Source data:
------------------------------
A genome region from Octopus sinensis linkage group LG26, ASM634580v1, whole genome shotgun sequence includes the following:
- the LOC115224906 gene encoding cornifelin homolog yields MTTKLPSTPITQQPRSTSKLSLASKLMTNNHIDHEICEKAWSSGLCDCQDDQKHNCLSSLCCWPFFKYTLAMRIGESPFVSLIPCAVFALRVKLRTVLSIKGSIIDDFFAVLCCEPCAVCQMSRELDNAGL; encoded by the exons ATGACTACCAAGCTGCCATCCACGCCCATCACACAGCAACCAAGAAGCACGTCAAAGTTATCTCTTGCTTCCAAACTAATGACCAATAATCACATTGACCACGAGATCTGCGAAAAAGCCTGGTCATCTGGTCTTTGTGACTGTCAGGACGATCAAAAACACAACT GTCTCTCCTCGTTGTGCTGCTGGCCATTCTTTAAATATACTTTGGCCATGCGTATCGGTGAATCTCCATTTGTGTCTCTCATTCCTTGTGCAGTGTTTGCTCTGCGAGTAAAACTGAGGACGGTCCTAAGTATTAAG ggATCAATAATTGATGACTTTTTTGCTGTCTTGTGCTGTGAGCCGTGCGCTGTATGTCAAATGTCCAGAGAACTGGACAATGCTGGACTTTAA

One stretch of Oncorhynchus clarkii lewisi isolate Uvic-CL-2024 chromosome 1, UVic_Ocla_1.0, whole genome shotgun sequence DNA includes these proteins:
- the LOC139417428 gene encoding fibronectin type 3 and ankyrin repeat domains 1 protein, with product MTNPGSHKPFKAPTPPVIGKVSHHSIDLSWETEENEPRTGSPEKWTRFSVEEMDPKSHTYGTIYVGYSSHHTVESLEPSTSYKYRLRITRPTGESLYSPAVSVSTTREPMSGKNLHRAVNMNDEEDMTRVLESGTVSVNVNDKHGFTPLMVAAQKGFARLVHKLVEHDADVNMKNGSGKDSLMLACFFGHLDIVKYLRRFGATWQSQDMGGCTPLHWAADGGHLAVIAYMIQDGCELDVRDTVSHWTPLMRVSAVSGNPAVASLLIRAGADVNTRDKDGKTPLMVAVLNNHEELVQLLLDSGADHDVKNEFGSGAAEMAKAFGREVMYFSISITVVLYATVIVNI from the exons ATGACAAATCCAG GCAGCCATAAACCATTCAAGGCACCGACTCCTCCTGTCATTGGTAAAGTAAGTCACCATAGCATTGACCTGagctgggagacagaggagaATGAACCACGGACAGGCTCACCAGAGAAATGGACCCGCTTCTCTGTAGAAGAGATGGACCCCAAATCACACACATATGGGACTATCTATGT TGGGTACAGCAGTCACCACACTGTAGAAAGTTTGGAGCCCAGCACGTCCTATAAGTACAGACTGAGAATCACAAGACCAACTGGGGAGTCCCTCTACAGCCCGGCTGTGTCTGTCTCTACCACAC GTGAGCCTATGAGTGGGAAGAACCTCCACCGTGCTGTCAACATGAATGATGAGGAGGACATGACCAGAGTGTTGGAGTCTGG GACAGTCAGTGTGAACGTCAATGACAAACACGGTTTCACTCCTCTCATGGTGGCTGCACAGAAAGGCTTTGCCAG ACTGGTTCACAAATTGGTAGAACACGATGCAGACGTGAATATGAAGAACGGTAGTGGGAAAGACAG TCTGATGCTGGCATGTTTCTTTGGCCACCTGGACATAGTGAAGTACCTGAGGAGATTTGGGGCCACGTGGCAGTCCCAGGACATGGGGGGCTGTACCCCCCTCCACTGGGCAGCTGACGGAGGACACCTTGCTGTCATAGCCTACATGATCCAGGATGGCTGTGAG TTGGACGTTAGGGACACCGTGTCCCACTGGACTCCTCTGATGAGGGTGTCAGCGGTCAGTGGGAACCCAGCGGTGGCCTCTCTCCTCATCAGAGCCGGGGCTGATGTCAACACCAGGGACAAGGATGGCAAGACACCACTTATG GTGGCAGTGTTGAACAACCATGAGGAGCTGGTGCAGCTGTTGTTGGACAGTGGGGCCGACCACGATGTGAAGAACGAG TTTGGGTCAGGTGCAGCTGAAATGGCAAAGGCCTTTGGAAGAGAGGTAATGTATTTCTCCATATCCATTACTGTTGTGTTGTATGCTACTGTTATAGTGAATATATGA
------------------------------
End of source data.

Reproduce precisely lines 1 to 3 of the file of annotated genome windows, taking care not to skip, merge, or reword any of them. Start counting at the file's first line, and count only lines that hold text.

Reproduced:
A genome region from Octopus sinensis linkage group LG26, ASM634580v1, whole genome shotgun sequence includes the following:
- the LOC115224906 gene encoding cornifelin homolog yields MTTKLPSTPITQQPRSTSKLSLASKLMTNNHIDHEICEKAWSSGLCDCQDDQKHNCLSSLCCWPFFKYTLAMRIGESPFVSLIPCAVFALRVKLRTVLSIKGSIIDDFFAVLCCEPCAVCQMSRELDNAGL; encoded by the exons ATGACTACCAAGCTGCCATCCACGCCCATCACACAGCAACCAAGAAGCACGTCAAAGTTATCTCTTGCTTCCAAACTAATGACCAATAATCACATTGACCACGAGATCTGCGAAAAAGCCTGGTCATCTGGTCTTTGTGACTGTCAGGACGATCAAAAACACAACT GTCTCTCCTCGTTGTGCTGCTGGCCATTCTTTAAATATACTTTGGCCATGCGTATCGGTGAATCTCCATTTGTGTCTCTCATTCCTTGTGCAGTGTTTGCTCTGCGAGTAAAACTGAGGACGGTCCTAAGTATTAAG ggATCAATAATTGATGACTTTTTTGCTGTCTTGTGCTGTGAGCCGTGCGCTGTATGTCAAATGTCCAGAGAACTGGACAATGCTGGACTTTAA

One stretch of Oncorhynchus clarkii lewisi isolate Uvic-CL-2024 chromosome 1, UVic_Ocla_1.0, whole genome shotgun sequence DNA includes these proteins: